So whatever is on your heart, speak it to God. Do not be worried about offending God. God already knows what is on our hearts. We need to speak it. We need to hear ourselves say it. Half the time, our feelings and thoughts are not even real to our own selves until we hear ourselves say them. Something actually changes in our brains when we give voice to our thoughts. Speaking them out is an act of vulnerability. And we need to be vulnerable with God. In fact, who else can we most trust, and with whom we can be most vulnerable, if not God?!?
I encourage you to feel what you feel and think what you think. And bring ALL of you, ALL of that to God. We serve a God who is big enough to handle our anger. We serve a God who is strong enough to handle our doubts. We serve a God who is loving enough to see us for all that we are and still love us.
Therefore, may we bring our honest and heart-wrenching questions before our God in prayer.
Was Habakkuk chastised by God for his challenge? What Habakkuk shamed for being angry and discouraged? No. Not at all.
When Habakkuk went honestly before God, speaking his truth and opening his heart – complaining to the God of the Universe – God showed up.
We serve a God who wants to be in communion with us. We serve a God who wants to be with us. We serve a God who fashioned us to walk with God in the garden, speaking with God at the time of the evening breeze. That is what we were made for but our ancestor’s gave up when they chose to eat of the forbidden apple and take things into their own hands.
We are made to be in conversation with God.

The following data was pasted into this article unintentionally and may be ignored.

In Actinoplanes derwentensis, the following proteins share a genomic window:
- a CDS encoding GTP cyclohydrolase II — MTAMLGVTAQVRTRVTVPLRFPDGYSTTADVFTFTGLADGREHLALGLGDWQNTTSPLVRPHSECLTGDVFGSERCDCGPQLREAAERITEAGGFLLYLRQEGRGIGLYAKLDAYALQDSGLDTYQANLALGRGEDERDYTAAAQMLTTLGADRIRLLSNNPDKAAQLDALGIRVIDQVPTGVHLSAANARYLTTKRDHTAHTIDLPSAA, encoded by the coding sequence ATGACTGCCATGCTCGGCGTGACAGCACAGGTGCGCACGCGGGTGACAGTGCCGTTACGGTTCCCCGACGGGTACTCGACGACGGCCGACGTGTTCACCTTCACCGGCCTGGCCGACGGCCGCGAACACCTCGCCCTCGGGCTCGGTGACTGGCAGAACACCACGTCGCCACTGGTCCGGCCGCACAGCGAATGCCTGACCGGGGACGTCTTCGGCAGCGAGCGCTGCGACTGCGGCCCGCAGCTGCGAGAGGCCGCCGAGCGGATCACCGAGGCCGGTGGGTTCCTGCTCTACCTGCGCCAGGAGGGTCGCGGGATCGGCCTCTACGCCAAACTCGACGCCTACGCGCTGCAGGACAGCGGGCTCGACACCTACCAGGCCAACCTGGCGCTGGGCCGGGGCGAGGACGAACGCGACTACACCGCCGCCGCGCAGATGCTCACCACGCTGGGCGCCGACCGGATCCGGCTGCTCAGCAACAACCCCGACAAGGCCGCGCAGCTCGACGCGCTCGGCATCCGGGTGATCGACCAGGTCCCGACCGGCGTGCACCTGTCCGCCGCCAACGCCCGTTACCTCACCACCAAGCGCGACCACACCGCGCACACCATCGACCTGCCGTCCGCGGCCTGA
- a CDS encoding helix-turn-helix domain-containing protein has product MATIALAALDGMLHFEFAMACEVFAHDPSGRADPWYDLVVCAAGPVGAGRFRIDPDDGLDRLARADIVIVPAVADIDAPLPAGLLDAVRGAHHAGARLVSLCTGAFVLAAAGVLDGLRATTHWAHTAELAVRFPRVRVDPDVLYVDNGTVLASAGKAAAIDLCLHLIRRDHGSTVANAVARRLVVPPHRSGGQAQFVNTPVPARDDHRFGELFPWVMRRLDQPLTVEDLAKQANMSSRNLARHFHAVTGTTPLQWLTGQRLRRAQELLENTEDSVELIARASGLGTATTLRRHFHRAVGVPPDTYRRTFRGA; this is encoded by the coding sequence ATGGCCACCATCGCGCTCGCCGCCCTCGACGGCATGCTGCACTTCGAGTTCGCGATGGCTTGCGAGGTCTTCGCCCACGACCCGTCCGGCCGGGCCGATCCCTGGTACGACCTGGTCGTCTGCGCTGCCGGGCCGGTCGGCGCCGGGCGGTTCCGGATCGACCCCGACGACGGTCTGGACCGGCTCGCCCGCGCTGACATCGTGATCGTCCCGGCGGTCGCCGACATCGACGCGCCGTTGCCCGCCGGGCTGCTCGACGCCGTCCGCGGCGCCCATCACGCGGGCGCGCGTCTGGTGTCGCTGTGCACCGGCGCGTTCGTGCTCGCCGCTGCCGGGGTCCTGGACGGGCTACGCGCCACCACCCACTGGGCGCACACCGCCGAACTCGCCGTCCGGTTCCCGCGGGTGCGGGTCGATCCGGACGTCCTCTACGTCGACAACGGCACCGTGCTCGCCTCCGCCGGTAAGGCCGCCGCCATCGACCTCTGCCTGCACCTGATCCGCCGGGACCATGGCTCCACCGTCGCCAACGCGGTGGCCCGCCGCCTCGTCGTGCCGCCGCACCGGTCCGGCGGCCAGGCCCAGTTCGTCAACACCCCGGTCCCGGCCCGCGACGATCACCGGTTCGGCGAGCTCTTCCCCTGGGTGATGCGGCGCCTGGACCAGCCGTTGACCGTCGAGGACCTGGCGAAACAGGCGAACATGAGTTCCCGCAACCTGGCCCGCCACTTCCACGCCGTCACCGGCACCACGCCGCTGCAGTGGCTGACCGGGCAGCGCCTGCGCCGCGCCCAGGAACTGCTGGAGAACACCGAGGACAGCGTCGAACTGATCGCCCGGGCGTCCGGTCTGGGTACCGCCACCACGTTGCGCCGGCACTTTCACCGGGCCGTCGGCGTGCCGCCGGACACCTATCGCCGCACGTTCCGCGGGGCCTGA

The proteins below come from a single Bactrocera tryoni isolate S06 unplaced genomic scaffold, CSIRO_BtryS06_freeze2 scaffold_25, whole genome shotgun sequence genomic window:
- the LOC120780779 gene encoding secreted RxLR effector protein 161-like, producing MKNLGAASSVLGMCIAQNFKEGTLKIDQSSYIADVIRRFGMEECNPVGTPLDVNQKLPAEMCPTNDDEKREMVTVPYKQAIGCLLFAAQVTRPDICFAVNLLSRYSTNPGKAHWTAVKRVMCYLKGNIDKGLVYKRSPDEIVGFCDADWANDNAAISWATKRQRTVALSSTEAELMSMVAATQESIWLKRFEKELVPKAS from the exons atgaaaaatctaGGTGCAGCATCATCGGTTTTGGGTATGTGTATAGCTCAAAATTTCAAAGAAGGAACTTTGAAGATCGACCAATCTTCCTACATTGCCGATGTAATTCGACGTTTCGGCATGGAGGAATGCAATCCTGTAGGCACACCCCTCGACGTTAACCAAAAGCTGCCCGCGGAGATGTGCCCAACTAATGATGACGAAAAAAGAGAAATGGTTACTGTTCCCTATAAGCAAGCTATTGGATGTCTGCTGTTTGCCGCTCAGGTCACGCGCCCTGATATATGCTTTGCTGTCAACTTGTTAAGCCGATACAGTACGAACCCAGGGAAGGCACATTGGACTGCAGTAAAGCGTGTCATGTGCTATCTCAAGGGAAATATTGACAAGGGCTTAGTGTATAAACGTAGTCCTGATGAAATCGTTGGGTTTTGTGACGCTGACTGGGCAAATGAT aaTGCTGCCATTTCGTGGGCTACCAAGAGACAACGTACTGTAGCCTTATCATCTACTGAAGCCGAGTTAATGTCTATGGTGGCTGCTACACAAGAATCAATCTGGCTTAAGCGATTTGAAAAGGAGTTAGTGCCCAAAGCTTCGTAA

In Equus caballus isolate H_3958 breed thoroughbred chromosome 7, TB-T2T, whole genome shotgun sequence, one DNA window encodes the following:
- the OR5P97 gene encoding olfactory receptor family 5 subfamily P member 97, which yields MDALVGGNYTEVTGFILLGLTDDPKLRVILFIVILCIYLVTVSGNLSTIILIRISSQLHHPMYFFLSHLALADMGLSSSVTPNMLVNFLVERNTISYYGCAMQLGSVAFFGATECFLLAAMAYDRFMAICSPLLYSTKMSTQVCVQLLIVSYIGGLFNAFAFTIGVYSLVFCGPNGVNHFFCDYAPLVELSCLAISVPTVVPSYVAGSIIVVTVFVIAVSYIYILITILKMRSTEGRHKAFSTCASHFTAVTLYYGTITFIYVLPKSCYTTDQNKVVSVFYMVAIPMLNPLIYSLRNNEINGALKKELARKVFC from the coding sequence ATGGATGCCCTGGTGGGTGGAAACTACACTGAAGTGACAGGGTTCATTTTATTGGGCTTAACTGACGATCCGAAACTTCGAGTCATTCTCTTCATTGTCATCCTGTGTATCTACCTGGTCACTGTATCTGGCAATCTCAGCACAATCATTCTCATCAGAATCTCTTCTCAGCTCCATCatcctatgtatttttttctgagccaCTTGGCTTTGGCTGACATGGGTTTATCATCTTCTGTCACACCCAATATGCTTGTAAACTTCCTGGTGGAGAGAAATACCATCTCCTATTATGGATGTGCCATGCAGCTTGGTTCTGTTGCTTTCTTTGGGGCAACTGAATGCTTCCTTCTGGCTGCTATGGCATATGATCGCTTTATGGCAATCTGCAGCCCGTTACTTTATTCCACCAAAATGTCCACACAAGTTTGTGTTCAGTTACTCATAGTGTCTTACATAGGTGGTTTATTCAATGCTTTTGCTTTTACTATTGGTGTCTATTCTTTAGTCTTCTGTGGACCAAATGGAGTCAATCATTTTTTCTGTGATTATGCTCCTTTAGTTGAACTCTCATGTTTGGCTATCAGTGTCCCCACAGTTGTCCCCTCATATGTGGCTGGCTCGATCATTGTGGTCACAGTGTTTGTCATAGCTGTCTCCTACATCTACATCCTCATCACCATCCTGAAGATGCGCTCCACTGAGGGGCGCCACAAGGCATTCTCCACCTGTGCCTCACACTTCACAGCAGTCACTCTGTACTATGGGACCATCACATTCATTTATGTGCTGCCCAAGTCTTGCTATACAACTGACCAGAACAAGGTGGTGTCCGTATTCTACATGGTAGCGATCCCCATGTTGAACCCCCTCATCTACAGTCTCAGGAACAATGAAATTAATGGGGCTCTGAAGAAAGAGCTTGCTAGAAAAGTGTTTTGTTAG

This world is not fair. It is not easy. We have no guarantees that good actions will yield good rewards. Too often we watch as the selfish plunder and pillage the selfless. Too often we gaze helpless upon the rape of the natural world for our own ends and means. Too often we watch as systems of inequality leave the vulnerable and wounded, more alone and more unseen. Too often we watch as the haves get more and the have nots even less…
So let us praise God, that our hearts are breaking with God at injustice in the world!
Let us praise God, that we are not blind to the inequity in the world!
Let us praise God for showing us a better way – for showing us that all are worthy and cherished and of value.
Let us praise God for burdening our hearts for the hearts of our neighbors, near and far.
In the passage we see Habakkuk on fire for justice. He is angry because he has God’s heart for the world. And that is an honorable and good thing. As painful as it is to look upon injustice, how much worse would it be if we didn’t see injustice for what it was. How much worse would it be if we were defensive and hardened to the evil in our world.
So as we grieve, as we mourn, as we grow angry, as we are discouraged, as we long for healing and cry out from the depths, “How long, O Lord?!?” may we too hear God’s voice.
May we quiet ourselves to listen for God’s answer to us.
And may we find comfort in knowing that Christ too grieved, Christ too mourned, Christ too was discouraged, Christ too cried out from the depths!
We are in good company. And our discomfort is a sign that we are truly no longer of this world. God has made us new. We are in the world, but this world is not our home. We are made for more, and we know it. The world is God’s world, and the Kingdom of God is real.
Justice will come.
If it seems to tarry, wait for it.
It will not delay.